"To this day a number of people would rather die than be seen in public without their Jambiyas," said 32 year old famous sheikh of Rada'a tribes, Abdul Wasie Al-Babli. In a society, where deep-rooted traditions still dominate, men have a different way of showing off their power and social class. Society still has a high regard for a person who wears an expensive Jambiya.
People's need to own Jambiyas make the prices of Jambiyas expensive. The price of a Jambiya is in most cases determined by its head; however, the blade, the sheath, and belt's prices can be determined by the kind of material they are made of.
Jambiya's expert in Sana'a market Souk Al-Melh, Abdullah Al-Ezeri said that Jambiya prices easily reach millions in many occasions. "Some people might think it is crazy but when you compare the prices of Jambiyas to those of art paintings, a Jambiya is cheaper, and both are culture," he added.
Asked about the famous sort of Jambiyas Al-Ezeri said:"The one which has Al-Saifani head is the most expensive kind of Jambiya" "It has a dark shining greenish color. When it is clearer, it turns into a yellowish color and this is called Al-Saifani heart," he added.
He also added that some other kinds of Jambiya heads are also significant; among them are Asadi and Zaraf. Al-Basali, is also a kind whose color looks likes a white onion at times.
Al-Saifani Jambiya is often worn by high class people; among them judges, famous merchants, businessmen, and tribal sheikhs. The blades are constructed from steel, the belts are made of tanned leather and decorated with golden threads.
Old Sana'a city locals still believe that decorating the Jambiya's belts with golden threads is a women's job as it takes men longer periods of time to sew one belt. Also, it is still famous for the reason that handmade belts are more expensive than machine made, and have better quality. "My mother has been sewing Jambiya belts since she was still young," said Ali Hamoud. "She enjoys doing this job, because it does not require much action from her. She spends hours of her day sitting down watching television and sewing the Jambiya belts.
Men in Yemen do not commonly wear jewelry, except for silver rings. However, the one exception in which they wear gold is the jewels tucked to their Jambiyas' head. In Islam, men are not allowed to wear gold, as it is considered a metal for women but Islam did allow men to put gold on weapons and this is why gold is allowed on Jambiyas.
Historical facts revealed that Jambiya used to be worn at the times of Sheba thousands of years ago. The statue dating back to the era of Sheba, which was discovered by an American mission in Marib in the 1950s, was found to be wearing a Jambiya on his belt.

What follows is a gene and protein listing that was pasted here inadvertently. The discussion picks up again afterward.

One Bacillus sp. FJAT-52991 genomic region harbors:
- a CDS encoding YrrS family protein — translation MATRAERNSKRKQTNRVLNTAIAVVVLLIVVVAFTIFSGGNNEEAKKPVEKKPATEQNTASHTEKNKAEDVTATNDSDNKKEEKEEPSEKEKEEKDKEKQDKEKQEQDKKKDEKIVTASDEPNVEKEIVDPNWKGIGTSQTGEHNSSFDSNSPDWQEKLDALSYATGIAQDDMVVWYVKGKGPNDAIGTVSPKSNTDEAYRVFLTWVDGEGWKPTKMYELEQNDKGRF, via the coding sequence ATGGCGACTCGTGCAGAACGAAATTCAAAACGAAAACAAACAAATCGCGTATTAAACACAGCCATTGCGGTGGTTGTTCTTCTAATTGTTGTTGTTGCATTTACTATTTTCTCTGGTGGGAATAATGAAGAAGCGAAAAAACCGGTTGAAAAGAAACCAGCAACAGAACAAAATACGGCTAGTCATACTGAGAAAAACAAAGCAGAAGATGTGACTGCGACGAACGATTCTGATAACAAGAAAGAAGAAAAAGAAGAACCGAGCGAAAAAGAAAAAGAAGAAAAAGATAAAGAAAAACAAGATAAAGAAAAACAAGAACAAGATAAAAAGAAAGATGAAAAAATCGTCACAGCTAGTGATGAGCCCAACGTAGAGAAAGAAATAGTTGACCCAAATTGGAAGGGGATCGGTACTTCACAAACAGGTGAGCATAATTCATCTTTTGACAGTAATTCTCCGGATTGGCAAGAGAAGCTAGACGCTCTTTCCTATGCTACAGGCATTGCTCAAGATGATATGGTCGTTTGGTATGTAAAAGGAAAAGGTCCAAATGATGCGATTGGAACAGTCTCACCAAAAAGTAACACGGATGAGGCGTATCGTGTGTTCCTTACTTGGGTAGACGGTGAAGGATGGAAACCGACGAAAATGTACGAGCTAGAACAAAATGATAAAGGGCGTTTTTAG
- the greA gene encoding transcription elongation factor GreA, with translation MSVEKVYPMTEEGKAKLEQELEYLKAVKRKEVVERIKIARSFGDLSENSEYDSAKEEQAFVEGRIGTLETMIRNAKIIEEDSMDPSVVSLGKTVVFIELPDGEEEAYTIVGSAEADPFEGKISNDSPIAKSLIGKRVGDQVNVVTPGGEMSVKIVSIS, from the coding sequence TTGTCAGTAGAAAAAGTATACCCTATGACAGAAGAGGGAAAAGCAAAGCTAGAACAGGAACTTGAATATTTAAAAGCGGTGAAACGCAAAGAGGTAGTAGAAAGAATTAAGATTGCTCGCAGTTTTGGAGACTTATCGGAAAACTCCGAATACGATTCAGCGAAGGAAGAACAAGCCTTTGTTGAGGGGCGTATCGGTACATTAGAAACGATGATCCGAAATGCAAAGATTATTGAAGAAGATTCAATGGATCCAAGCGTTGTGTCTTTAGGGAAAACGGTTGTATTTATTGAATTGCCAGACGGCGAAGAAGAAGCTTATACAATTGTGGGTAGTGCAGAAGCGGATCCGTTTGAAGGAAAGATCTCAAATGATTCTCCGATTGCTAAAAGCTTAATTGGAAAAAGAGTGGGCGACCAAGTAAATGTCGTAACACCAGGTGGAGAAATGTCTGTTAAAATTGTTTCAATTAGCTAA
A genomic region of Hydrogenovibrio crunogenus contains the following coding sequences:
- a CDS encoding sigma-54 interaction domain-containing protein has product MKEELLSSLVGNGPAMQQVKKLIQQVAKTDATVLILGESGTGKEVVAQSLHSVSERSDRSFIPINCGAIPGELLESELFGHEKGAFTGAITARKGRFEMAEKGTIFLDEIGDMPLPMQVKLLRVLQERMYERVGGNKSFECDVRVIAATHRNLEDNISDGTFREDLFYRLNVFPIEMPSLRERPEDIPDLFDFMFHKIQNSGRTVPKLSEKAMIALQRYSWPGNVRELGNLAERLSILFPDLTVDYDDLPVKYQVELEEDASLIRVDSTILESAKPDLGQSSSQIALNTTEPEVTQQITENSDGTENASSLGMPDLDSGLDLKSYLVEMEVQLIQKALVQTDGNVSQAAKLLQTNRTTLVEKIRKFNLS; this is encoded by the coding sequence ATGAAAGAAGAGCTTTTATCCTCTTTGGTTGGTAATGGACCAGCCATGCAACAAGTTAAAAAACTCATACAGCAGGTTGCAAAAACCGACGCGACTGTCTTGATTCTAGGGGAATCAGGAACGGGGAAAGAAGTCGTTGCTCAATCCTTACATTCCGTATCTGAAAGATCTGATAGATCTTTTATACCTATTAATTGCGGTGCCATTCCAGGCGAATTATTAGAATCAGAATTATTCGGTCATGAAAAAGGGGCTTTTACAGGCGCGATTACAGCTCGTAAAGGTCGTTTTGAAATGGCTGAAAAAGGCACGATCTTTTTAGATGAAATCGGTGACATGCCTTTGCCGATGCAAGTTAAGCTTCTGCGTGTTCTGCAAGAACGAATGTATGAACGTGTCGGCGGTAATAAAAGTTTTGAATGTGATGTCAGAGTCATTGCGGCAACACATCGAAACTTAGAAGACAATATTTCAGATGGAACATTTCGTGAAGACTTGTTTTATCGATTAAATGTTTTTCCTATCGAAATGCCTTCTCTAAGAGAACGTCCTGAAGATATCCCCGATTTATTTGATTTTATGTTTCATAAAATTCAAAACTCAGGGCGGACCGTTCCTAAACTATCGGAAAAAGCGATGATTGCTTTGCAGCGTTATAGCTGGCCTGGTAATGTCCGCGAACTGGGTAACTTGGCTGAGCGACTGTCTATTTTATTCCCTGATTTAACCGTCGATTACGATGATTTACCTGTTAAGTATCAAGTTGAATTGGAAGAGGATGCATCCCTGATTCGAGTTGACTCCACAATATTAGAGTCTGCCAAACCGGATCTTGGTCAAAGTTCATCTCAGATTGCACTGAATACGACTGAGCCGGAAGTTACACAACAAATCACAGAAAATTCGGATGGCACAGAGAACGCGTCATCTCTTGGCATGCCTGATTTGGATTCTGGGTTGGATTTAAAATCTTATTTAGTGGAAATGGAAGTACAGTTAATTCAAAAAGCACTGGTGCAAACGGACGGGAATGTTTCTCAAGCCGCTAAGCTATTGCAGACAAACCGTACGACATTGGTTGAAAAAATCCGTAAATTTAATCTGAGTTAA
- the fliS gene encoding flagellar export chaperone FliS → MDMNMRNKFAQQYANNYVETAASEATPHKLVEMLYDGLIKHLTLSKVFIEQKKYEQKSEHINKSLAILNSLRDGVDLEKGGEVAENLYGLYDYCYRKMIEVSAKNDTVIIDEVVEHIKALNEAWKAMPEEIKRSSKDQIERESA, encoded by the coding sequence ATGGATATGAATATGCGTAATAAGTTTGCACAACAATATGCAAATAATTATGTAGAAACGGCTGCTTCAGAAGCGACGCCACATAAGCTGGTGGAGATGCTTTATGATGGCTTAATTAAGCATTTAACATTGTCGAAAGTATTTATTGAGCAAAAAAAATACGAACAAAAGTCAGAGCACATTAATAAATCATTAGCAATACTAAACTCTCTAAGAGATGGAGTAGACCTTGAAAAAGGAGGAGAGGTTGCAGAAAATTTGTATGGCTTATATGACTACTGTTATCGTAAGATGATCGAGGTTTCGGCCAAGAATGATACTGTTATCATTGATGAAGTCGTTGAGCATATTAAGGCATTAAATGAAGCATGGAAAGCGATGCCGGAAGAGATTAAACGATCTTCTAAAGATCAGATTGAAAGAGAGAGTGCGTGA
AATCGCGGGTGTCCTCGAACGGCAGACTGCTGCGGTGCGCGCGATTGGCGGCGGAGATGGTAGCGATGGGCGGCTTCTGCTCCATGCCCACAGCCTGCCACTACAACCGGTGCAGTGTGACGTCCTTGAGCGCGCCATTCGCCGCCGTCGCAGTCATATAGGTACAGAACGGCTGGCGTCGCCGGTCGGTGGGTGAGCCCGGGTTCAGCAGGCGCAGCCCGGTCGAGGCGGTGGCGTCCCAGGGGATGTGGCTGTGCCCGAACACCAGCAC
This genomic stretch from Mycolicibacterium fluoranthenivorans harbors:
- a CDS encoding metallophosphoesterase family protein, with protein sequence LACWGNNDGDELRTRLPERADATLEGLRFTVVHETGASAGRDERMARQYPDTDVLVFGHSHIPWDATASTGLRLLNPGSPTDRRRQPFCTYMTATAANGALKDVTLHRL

Regardless of the importance of the Jambiya, it is still seen as a weapon to many, as people use it in times of dispute. It is also commonly used in traditional events such as dances and weddings. In addition, when individual or tribal disputes break out, the Jambiya is used as a means of mediation, which is called in Yemen (Al-Tahkim).
Even though it is a strong symbol of the Yemeni culture, it is illegal for government employees to wear their Jambiyas during working hours. However, judges and sheikhs are exempted from this law.
Most Jambiyas in Yemen come from Africa. The animal that is killed to take its horns and form the Jambiya is the rhinoceros. This action has brought down the number of rhinos and fear of its extinction rises. To preserve rhino horns from extinction, the government has been trying to encourage the use of garnet, a local dark red stone, instead of animal horns to make Jambiya handles.
Experts in the General Environment Protection Authority and the International Fund for Animal Welfare (IFAW), urged craftsmen to replace rhinoceros horn with alternative materials in their daggers.
From his part, Chairman of General Authority for Environment Protection Eng. Mahmoud Mohamed Shidawa said that trading of rhino horns is banned in accordance with international agreements. "Yemen has joined all international agreement, which organizes trade causing animals' extinction.
After Yemeni craftsmen use all the smuggled rhino horns for Jambiya handles, leftover shavings and powder are then re-exported illegally to East Asia for traditional medical purposes. It is believed that the texture, a fine hairy powder, of rhino horn is mixed with different medicines to make them stronger. Sources mentioned that one kg of unprocessed rhino horn is worth nearly USD 1,000.
Pharmaceutical reports said that aspirin was proven to work better when rhino horn powder is added to its components.
An international report said that Yemen imports 1,500 kilograms of rhino horns each year, and at least one rhino is killed every five days. Also, the report included a concern over the water buffalo extinction for dagger purposes.